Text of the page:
In William Banks (ed.), Encyclopaedia of Consciousness. Elsevier (2009)
|Abstract||Intentionality is usually defined as the directedness of the mind toward something other than itself. My desire for a cold beer is directed at the cold beer in front of me. Much of consciousness is intentional, my conscious experiences are usually directed at something. However, conscious experiences typically have a phenomenal character: there is something it is like for me to see the deep blue of the Pacific Ocean and to feel the warm water lapping over my feet, and to smell the briny breeze. An important question to answer concerning the relationship between intentionality and consciousness is whether all conscious states are intentional? Another question concerns the explanatory priority of intentionality and phenomenal character: Can phenomenal character be explained in terms of intentionality? Or is it the case that intentionality should be understood in terms of phenomenology? Philosophers from the analytic, phenomenological, and naturalistic traditions have all made important contributions to our understanding of intentionality and consciousness. Some philosophers, such as Dretske, think that our phenomenology is intentionally structured. Others, such as Horgan and Tienson think that intentionality is fundamentally determined by our phenomenology. This looks like an impasse; however it may well be resolved by a combination of contemporary accounts of representation combined with an embodied phenomenology.|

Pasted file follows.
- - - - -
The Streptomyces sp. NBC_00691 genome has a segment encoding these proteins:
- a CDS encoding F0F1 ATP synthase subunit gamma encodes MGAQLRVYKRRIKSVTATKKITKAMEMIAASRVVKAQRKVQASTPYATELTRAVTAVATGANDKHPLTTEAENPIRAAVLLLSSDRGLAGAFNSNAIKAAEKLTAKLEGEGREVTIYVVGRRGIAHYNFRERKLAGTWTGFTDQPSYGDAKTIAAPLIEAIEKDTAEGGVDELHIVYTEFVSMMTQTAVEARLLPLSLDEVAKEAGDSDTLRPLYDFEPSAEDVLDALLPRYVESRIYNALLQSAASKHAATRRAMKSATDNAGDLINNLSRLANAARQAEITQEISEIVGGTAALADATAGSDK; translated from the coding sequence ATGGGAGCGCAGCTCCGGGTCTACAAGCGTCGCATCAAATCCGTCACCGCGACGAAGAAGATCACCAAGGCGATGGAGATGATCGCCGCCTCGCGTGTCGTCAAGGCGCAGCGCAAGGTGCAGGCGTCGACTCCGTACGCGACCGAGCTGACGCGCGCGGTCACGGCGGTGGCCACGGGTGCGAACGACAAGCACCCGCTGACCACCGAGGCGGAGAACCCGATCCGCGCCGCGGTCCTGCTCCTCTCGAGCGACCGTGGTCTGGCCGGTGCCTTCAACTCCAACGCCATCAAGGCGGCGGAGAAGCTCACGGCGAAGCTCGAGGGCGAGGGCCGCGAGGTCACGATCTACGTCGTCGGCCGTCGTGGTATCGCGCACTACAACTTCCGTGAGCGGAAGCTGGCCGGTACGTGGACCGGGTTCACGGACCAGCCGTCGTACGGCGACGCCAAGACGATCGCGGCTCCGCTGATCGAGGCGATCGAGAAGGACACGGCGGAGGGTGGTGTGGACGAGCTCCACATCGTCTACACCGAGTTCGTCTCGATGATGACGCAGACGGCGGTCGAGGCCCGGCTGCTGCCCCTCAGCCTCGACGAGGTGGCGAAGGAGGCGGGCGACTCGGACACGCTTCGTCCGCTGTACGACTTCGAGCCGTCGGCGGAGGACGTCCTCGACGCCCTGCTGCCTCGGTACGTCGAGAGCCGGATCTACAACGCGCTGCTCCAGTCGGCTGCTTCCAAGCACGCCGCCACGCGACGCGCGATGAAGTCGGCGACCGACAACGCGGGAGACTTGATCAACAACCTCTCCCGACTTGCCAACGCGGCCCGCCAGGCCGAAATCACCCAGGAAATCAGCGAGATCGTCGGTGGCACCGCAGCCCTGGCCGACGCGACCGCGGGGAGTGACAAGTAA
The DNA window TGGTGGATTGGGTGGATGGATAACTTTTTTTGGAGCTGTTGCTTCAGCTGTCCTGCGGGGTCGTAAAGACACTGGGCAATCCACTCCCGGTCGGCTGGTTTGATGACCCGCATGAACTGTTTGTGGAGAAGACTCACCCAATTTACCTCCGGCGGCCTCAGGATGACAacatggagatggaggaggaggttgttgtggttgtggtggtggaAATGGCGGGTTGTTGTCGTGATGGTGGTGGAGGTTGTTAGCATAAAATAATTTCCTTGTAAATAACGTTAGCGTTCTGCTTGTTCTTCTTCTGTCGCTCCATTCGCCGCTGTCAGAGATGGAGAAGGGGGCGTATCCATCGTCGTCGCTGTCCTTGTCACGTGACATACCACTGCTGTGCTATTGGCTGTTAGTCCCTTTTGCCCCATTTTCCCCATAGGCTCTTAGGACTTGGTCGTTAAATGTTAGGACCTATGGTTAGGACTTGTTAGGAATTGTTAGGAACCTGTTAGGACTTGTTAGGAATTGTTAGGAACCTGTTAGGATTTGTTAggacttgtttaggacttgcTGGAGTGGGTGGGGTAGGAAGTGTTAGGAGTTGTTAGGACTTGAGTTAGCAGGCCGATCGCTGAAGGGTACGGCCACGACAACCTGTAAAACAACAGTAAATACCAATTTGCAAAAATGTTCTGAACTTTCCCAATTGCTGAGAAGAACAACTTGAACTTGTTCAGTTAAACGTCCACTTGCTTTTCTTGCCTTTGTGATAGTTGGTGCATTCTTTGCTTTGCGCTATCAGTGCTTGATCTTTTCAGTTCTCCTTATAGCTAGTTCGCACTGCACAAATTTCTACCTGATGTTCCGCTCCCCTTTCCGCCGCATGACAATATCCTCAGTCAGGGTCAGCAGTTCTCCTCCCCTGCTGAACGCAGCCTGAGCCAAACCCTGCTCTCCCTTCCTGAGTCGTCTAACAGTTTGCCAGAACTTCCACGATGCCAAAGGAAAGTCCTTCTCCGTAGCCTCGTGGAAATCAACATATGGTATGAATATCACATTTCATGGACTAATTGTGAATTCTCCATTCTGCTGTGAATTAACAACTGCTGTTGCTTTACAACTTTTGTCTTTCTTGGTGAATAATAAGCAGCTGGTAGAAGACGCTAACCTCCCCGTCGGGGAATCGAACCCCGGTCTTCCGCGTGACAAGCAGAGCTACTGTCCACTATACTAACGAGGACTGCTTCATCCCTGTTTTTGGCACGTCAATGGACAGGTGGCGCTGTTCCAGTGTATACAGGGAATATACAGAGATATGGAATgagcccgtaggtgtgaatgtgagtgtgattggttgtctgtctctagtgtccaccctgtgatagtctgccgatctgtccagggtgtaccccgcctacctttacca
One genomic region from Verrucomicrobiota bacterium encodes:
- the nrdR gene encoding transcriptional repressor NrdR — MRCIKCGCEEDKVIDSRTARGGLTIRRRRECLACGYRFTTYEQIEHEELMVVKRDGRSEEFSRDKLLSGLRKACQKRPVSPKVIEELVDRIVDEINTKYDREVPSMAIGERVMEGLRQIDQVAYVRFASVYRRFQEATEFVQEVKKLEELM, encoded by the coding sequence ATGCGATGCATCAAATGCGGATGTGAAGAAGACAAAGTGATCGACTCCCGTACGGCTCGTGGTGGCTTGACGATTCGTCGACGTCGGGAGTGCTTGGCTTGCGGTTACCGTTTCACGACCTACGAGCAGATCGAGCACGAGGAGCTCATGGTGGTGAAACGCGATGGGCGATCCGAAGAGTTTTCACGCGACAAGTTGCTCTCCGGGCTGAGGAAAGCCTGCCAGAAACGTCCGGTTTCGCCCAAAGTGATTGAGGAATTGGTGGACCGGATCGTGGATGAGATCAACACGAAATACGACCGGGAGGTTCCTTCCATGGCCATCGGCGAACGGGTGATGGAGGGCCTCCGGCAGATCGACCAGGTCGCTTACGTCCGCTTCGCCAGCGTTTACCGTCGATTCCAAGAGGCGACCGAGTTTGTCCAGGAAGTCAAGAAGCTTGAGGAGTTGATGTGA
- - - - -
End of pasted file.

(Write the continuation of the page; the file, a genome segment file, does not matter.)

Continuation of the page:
|Keywords||Intentionality Phenomenology Naturalism Consciousness|
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